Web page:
The Basics of “Kitec,” and What Sellers Need to Know

The Basics of “Kitec,” and What Sellers Need to Know

April 20, 2015
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Whether an existing homeowner or someone looking to get into the market, you may not have heard of “Kitec”, which is a product sold between 1995 and 2007.  It was used in new home constructions as a piping system for carrying water throughout the house, and for supplying water to radiant heating systems for both the home itself and for flooring and heated towel racks.   The outside is prominently stamped with “Kitec” and is made of plastic (cross-lined polyethylene or PEX), while the inside is lined with aluminium.  The pipe is usually orange in colour, but in some cases may be blue, gray or white.

Some homes that contain Kitec have reportedly been riddled with problems:  Mainly the deterioration of the fittings, as well as the disintegration of the pipes themselves in some cases. In the resale market it appears that – as with homes containing UFFI in years past – there is now a stigma associated with homes containing Kitec piping. To amplify the problem, some insurance companies are now refusing to provide insurance, based on their own liability risk assessments, which makes these properties even less attractive.

Here are some tips on what to do if you own, or suspect you own, a property with Kitec installed:

1) How do I find out if my home has Kitec pipes?

If you have a home with radiant heading and a water-heating system that was installed between 1995 and 2007, it is worthwhile to have a plumber come in to do an inspection to determine whether Kitec was used in the installation, and if so, whether there has been any deterioration or damage.

If it turns out that Kitec has been used in your home, then the best thing to do is to have it immediately replaced.  With that said, the decision may be contingent on various things, including the plumber’s assessment of any damage versus the estimated replacement cost, and whether you are planning to sell the home in the future.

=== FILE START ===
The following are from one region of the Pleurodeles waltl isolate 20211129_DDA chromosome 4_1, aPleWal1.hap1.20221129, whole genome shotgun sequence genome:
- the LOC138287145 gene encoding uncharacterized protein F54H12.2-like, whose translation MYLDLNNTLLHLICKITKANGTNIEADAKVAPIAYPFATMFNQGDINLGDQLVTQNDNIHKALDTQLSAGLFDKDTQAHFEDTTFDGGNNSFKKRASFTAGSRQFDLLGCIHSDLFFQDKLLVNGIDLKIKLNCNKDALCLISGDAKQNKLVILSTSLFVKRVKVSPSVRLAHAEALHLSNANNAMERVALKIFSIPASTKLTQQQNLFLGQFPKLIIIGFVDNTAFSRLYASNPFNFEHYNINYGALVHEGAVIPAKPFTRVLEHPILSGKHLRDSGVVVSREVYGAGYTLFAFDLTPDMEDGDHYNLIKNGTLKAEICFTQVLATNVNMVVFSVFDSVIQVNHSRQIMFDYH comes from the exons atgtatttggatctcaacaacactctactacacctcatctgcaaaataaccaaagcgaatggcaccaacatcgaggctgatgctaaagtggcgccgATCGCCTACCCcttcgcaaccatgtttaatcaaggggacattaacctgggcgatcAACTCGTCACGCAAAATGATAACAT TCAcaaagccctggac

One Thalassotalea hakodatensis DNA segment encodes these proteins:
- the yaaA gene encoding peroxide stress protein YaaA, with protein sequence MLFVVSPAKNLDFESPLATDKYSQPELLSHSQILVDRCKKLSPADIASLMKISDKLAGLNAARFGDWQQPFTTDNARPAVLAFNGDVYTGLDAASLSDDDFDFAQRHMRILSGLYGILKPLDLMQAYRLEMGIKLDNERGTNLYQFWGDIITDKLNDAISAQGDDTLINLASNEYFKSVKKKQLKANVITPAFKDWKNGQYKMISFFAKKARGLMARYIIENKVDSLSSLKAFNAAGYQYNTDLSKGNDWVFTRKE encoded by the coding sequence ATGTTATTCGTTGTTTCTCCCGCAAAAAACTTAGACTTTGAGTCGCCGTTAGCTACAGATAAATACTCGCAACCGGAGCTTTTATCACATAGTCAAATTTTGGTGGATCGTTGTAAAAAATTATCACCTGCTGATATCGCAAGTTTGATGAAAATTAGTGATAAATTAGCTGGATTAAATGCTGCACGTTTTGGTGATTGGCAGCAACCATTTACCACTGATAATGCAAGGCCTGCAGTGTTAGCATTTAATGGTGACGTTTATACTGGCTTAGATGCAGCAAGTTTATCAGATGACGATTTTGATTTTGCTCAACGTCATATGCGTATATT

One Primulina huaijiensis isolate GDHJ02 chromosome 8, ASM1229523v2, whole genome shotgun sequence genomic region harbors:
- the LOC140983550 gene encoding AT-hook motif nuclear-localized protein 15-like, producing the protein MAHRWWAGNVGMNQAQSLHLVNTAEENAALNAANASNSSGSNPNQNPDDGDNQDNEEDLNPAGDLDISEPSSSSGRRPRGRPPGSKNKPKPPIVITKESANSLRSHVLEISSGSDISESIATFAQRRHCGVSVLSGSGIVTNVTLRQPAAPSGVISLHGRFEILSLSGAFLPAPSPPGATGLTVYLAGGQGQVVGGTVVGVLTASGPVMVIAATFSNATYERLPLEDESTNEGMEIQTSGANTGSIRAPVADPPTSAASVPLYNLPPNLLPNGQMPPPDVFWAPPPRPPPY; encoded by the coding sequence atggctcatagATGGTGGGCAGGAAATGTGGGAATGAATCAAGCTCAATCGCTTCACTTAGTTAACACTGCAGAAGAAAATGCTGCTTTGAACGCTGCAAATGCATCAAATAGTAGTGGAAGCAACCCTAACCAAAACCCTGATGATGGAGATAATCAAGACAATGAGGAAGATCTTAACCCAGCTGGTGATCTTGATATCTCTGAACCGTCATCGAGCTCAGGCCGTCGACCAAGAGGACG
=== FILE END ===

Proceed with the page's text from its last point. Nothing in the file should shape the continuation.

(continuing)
2) What if I do decide to sell my home?

If your home contains Kitec and you decide to sell without replacing it first, then here is what you should know:

  • The existence of the Kitec should definitely be disclosed, either on a Seller Property Information Sheet (if you and your real estate agent are using one), as part of the general disclosure obligation on the part of sellers that extends to any potential buyers.
  • While it may be tempting to keep quiet and rely on the concept of “buyer beware”, the decision to provide up-front disclosure can provide the following legal advantages:
    • It prevents the successful buyer from coming back to assert a legal claim for damages against you, should the previously-undiscovered Kitec come to light post-closing, after costly repairs or replacement are needed.
    • It also eliminates any accusation against you that you have fraudulently misrepresented the condition the property, or have actively concealed the presence of Kitec; such allegations can be actionable in law and result in costly litigation.  (And if the allegations are proven true, you can be liable to the buyer in damages, including punitive damages, as well as legal costs).
  • If you decide not to replace the Kitec before listing it for sale, it may nonetheless be worthwhile to have a reliable quote for its replacement handy. This way you can use the information as a “bargaining chip” in the price negotiations with the buyer, when it undoubtedly comes up in response to your disclosure, or on his or her own initiative.

Even if you are briefly tempted not to disclose the existence of unremedied Kitec, any prudent potential buyer will assuredly hire a home inspector, who is likely to point out its presence in any case. This will put you back where you started, in terms of having to replace or account for the Kitec in your home, but with the added element of potential mistrust on the buyer’s part, when it comes time to negotiate a favourable deal.

Incidentally, the news is not all bad for property-owners with Kitec piping systems in place:  there is a class action lawsuit in Canada that has resulted in opportunities for financial settlement to account for damages resulting from the use of Kitec in homes.  If you think you may be eligible, contact a lawyer and see www.kitecsettlement.com for more information.